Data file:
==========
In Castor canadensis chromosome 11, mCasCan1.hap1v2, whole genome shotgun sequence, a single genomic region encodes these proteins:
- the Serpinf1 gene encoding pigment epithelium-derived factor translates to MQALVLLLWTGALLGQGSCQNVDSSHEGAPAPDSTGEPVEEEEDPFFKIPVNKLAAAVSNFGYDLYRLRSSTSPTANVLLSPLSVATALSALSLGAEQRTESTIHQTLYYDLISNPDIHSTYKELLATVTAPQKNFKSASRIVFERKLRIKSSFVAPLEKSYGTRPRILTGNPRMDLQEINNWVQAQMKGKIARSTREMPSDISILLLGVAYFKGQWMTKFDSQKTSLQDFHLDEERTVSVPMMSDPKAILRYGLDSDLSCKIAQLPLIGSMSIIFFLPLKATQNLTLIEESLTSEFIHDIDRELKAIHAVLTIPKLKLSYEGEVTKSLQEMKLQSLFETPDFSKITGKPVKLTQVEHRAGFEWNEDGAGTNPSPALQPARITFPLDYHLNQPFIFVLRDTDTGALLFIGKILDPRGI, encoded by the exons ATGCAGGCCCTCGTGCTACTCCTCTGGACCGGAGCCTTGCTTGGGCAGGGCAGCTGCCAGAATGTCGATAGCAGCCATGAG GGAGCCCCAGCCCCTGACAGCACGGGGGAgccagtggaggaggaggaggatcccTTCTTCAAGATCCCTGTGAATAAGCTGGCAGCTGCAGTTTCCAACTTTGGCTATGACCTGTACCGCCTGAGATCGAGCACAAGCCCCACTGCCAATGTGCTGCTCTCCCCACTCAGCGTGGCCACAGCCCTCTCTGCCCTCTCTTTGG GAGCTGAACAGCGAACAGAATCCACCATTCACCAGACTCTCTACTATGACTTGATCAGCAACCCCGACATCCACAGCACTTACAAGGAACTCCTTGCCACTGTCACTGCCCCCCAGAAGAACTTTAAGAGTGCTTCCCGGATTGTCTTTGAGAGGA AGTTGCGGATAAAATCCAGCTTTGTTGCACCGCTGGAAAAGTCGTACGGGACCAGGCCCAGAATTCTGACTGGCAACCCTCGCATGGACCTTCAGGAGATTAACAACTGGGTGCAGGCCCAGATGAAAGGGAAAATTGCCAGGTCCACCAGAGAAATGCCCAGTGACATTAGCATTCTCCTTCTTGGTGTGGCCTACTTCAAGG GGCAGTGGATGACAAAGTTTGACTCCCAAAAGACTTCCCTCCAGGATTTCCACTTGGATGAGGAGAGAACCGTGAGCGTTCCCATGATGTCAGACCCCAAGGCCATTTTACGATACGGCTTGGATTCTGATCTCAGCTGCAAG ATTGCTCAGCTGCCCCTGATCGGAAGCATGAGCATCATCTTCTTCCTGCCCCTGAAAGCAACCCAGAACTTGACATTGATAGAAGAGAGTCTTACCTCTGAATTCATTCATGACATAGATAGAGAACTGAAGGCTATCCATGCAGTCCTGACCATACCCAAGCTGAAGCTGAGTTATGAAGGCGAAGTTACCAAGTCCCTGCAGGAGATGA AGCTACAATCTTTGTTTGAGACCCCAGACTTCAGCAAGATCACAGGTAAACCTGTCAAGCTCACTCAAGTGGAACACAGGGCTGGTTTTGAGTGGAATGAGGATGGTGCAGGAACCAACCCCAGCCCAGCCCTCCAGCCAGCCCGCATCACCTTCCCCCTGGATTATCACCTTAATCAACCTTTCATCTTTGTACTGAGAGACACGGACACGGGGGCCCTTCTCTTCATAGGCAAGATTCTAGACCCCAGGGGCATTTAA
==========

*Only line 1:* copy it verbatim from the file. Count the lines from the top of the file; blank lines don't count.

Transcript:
In Castor canadensis chromosome 11, mCasCan1.hap1v2, whole genome shotgun sequence, a single genomic region encodes these proteins: